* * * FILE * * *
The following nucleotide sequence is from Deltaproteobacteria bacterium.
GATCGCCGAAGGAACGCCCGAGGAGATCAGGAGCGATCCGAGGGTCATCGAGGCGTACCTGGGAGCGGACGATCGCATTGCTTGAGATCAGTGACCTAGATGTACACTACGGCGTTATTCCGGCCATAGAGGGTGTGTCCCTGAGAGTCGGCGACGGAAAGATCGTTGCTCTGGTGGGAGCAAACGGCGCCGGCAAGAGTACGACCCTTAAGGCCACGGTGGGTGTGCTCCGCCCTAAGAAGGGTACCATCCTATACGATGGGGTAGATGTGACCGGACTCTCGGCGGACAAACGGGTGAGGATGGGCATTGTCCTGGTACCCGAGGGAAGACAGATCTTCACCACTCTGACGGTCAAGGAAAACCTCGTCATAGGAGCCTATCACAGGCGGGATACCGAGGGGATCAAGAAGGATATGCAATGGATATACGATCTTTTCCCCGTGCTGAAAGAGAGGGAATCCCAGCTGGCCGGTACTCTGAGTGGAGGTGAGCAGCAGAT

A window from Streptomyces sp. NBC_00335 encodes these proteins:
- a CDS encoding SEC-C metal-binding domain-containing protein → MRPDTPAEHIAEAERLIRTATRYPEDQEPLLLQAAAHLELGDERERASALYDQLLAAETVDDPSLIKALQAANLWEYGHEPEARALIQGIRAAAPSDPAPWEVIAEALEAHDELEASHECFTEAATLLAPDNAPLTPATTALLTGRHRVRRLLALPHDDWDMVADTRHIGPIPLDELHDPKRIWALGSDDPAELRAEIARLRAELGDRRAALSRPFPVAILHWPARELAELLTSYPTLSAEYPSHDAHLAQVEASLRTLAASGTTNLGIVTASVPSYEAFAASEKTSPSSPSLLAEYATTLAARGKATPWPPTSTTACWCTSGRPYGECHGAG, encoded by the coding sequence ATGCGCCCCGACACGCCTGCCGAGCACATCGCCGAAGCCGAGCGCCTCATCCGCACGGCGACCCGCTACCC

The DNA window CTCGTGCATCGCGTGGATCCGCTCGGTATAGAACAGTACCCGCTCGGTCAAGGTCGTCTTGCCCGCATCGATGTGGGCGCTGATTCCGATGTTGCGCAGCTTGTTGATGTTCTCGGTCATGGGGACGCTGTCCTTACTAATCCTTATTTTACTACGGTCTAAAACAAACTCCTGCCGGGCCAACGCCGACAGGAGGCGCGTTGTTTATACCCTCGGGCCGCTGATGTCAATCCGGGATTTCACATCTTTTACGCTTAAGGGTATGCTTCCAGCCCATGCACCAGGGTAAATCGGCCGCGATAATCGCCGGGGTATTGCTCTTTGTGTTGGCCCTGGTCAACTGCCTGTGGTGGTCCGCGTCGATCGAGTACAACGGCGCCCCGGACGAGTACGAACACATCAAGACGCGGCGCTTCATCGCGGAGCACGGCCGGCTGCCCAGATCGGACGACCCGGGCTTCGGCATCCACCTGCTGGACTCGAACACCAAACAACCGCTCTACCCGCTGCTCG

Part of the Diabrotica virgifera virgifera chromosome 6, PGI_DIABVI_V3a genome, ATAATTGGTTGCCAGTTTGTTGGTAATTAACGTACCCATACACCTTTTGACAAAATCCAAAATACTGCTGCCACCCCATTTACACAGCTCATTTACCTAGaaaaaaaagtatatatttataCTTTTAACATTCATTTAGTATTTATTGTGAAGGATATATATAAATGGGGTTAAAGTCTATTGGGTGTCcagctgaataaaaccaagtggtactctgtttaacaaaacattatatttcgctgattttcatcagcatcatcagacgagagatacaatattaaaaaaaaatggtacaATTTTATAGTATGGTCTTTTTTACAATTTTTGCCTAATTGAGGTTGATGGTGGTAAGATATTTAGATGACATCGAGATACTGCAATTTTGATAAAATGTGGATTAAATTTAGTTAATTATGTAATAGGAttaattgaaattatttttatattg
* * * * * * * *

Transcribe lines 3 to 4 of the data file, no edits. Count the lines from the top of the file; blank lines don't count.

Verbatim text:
A window from Streptomyces sp. NBC_00335 encodes these proteins:
- a CDS encoding SEC-C metal-binding domain-containing protein → MRPDTPAEHIAEAERLIRTATRYPEDQEPLLLQAAAHLELGDERERASALYDQLLAAETVDDPSLIKALQAANLWEYGHEPEARALIQGIRAAAPSDPAPWEVIAEALEAHDELEASHECFTEAATLLAPDNAPLTPATTALLTGRHRVRRLLALPHDDWDMVADTRHIGPIPLDELHDPKRIWALGSDDPAELRAEIARLRAELGDRRAALSRPFPVAILHWPARELAELLTSYPTLSAEYPSHDAHLAQVEASLRTLAASGTTNLGIVTASVPSYEAFAASEKTSPSSPSLLAEYATTLAARGKATPWPPTSTTACWCTSGRPYGECHGAG, encoded by the coding sequence ATGCGCCCCGACACGCCTGCCGAGCACATCGCCGAAGCCGAGCGCCTCATCCGCACGGCGACCCGCTACCC